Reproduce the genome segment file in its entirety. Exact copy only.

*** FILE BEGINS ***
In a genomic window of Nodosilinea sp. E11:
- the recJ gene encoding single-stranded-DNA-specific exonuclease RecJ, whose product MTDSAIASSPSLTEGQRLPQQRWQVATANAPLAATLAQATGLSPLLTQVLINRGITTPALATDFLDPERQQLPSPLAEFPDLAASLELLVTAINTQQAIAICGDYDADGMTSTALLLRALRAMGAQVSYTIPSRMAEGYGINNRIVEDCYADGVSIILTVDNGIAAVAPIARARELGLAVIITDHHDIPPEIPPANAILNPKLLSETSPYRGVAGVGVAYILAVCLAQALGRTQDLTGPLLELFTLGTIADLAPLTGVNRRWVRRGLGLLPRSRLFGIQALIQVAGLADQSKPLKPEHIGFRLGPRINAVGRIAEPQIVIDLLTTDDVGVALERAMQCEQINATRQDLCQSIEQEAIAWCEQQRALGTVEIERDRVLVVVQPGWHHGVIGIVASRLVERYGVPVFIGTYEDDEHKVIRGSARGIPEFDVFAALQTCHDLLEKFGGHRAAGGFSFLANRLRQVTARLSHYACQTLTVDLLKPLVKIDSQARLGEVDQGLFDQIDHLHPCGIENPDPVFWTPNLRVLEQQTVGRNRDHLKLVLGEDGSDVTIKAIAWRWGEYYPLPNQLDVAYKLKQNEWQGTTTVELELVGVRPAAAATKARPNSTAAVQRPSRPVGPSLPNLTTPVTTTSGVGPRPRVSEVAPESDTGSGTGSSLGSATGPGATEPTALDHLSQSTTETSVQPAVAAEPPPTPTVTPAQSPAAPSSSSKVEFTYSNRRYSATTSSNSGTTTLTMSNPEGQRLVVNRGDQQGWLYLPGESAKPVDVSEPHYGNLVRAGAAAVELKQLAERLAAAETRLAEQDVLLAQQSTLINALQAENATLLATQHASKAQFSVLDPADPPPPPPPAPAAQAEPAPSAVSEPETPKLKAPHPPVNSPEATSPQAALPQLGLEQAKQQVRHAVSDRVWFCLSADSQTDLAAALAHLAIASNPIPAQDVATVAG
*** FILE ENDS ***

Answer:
In a genomic window of Nodosilinea sp. E11:
- the recJ gene encoding single-stranded-DNA-specific exonuclease RecJ, whose product MTDSAIASSPSLTEGQRLPQQRWQVATANAPLAATLAQATGLSPLLTQVLINRGITTPALATDFLDPERQQLPSPLAEFPDLAASLELLVTAINTQQAIAICGDYDADGMTSTALLLRALRAMGAQVSYTIPSRMAEGYGINNRIVEDCYADGVSIILTVDNGIAAVAPIARARELGLAVIITDHHDIPPEIPPANAILNPKLLSETSPYRGVAGVGVAYILAVCLAQALGRTQDLTGPLLELFTLGTIADLAPLTGVNRRWVRRGLGLLPRSRLFGIQALIQVAGLADQSKPLKPEHIGFRLGPRINAVGRIAEPQIVIDLLTTDDVGVALERAMQCEQINATRQDLCQSIEQEAIAWCEQQRALGTVEIERDRVLVVVQPGWHHGVIGIVASRLVERYGVPVFIGTYEDDEHKVIRGSARGIPEFDVFAALQTCHDLLEKFGGHRAAGGFSFLANRLRQVTARLSHYACQTLTVDLLKPLVKIDSQARLGEVDQGLFDQIDHLHPCGIENPDPVFWTPNLRVLEQQTVGRNRDHLKLVLGEDGSDVTIKAIAWRWGEYYPLPNQLDVAYKLKQNEWQGTTTVELELVGVRPAAAATKARPNSTAAVQRPSRPVGPSLPNLTTPVTTTSGVGPRPRVSEVAPESDTGSGTGSSLGSATGPGATEPTALDHLSQSTTETSVQPAVAAEPPPTPTVTPAQSPAAPSSSSKVEFTYSNRRYSATTSSNSGTTTLTMSNPEGQRLVVNRGDQQGWLYLPGESAKPVDVSEPHYGNLVRAGAAAVELKQLAERLAAAETRLAEQDVLLAQQSTLINALQAENATLLATQHASKAQFSVLDPADPPPPPPPAPAAQAEPAPSAVSEPETPKLKAPHPPVNSPEATSPQAALPQLGLEQAKQQVRHAVSDRVWFCLSADSQTDLAAALAHLAIASNPIPAQDVATVAG